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J Neurophysiol. 2005 Feb;93(2):758-65. Epub 2004 Sep 15.

Age-dependent biphasic changes in ischemic sensitivity in the striatum of Huntington's disease R6/2 transgenic mice.

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Mental Retardation Research Center, The David Geffen School of Medicine, University of California, Los Angeles, CA 90095, USA.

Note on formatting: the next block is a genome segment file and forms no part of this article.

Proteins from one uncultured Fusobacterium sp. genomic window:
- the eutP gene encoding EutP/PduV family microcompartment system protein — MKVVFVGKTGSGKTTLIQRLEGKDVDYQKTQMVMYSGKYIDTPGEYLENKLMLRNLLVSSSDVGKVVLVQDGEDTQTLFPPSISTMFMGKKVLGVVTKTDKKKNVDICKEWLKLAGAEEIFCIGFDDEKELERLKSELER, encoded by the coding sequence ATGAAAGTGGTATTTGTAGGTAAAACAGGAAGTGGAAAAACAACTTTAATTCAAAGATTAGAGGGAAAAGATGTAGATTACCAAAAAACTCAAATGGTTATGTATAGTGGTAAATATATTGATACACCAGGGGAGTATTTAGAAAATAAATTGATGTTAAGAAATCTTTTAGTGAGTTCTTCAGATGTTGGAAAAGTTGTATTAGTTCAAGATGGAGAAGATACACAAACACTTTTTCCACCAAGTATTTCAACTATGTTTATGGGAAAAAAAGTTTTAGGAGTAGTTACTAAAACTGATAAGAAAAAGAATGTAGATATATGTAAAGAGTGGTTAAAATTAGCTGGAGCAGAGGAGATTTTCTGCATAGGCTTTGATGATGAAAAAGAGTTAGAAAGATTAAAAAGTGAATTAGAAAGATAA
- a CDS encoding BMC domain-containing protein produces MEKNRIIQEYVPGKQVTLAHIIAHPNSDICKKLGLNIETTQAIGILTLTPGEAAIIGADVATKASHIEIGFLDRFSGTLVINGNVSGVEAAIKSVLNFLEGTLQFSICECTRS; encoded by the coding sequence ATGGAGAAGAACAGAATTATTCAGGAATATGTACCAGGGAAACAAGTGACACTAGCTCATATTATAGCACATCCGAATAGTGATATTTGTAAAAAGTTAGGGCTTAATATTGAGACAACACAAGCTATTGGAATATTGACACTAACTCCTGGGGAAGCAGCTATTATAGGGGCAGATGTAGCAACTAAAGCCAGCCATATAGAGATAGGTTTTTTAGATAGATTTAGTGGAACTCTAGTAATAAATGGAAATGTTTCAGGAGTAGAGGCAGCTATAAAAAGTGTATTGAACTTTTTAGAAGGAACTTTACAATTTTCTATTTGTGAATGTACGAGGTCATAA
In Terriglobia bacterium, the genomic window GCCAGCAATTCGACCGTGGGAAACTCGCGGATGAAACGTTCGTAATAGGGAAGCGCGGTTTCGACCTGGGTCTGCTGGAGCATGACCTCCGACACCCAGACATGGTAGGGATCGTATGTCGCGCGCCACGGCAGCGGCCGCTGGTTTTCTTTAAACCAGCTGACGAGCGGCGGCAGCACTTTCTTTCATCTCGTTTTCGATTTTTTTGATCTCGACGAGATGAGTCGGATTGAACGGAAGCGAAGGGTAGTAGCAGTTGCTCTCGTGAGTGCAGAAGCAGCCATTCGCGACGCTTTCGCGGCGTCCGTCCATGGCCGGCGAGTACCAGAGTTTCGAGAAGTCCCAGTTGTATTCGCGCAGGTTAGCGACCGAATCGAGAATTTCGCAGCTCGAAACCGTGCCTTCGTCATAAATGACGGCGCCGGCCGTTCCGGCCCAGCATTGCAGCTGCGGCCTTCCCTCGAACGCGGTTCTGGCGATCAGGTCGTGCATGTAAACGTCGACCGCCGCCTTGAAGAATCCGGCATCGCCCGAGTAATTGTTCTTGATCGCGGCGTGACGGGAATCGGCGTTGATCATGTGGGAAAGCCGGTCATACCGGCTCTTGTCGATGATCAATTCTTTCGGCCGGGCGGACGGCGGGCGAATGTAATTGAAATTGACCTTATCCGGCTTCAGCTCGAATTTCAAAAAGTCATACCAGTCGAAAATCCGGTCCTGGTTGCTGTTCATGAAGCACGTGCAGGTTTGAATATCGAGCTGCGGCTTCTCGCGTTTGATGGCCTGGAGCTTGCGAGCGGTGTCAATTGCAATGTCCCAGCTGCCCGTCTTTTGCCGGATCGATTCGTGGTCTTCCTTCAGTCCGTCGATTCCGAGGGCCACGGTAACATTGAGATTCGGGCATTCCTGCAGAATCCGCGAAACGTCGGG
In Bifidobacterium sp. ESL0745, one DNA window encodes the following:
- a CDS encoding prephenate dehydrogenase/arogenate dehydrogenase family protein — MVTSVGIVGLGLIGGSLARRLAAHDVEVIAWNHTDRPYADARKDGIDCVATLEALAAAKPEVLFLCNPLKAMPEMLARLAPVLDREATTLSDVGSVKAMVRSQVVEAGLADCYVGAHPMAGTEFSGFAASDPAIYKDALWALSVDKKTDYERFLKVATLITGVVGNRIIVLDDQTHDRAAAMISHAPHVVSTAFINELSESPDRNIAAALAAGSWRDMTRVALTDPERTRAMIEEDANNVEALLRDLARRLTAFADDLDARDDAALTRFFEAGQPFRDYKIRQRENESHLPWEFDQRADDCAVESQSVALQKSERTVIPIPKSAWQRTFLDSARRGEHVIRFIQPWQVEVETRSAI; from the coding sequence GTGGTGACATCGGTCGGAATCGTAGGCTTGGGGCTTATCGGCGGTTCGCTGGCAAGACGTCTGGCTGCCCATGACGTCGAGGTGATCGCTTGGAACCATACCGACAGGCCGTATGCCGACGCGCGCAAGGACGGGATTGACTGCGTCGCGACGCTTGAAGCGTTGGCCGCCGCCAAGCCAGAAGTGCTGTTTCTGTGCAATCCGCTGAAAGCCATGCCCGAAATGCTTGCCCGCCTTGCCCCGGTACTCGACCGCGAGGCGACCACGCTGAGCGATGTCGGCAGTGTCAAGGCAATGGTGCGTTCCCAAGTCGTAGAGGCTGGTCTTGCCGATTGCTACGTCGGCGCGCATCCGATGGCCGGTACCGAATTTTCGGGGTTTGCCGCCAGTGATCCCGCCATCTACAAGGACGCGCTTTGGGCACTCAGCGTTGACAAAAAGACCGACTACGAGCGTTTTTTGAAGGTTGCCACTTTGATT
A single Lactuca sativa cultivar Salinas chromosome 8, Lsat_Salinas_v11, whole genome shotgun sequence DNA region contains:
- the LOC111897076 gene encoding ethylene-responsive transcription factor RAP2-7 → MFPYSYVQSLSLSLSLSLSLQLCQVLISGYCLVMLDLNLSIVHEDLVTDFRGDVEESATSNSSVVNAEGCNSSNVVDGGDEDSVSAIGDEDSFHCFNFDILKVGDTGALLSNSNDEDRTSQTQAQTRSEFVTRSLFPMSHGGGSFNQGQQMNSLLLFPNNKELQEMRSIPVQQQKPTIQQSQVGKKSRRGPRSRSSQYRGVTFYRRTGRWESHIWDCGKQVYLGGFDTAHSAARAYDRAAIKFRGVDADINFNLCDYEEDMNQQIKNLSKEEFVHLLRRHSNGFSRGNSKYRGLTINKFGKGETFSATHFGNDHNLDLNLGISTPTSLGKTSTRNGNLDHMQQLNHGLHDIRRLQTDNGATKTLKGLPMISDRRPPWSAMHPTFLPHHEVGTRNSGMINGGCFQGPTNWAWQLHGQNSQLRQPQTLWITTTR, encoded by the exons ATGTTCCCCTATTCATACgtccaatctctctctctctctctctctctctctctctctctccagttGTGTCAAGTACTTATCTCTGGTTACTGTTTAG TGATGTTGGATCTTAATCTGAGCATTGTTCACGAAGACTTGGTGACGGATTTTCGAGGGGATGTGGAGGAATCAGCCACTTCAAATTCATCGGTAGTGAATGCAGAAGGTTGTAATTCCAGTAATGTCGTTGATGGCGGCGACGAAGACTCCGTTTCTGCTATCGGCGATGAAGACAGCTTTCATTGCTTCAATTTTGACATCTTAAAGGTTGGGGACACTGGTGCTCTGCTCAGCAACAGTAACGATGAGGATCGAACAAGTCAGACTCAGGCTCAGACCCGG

We used the oxygen/glucose deprivation (OGD) model of ischemia in corticostriatal brain slices to test the hypothesis that metabolic deficiencies in R6/2 transgenic Huntington's disease (HD) mice will impair their recovery from an ischemic challenge. Corticostriatal extracellular field excitatory postsynaptic potentials (fEPSPs) were evoked in transgenic and wild-type (WT) mice in three age groups: 3-4 wk, before the overt behavioral phenotype develops; 5-9 wk, as overt behavioral symptoms begin; and 10-15 wk when symptoms were most severe. OGD for 8 min completely and reversibly inhibited fEPSPs. Although responses of 3-4 wk WTs showed a tolerance to ischemia and recovered rapidly, ischemic sensitivity developed progressively; at 5-9 and 10-15 wk, responses recovered more slowly from OGD. In contrast, although 3-4 wk R6/2 transgenic fEPSPs showed significantly more ischemic sensitivity than their WT counterparts, the R6/2 fEPSPs maintained a relative tolerance to ischemia at 5-9 and 10-15 wk. As a result, a "crossover" point occurred, roughly coinciding with the development of the overt behavioral phenotype (5-9 wk), after which time R6/2 fEPSPs were significantly more resistant to ischemia than WT responses. The increased ischemic sensitivity in 3-4 wk R6/2 responses was not due to excessive glutamate release during OGD as it persisted in the presence of the glutamate receptor antagonist kynurenic acid (1 mM). Although the mechanism for development of ischemic resistance in R6/2 transgenics remains unknown, it correlates with metabolic and biochemical changes described in this model and in HD patients.

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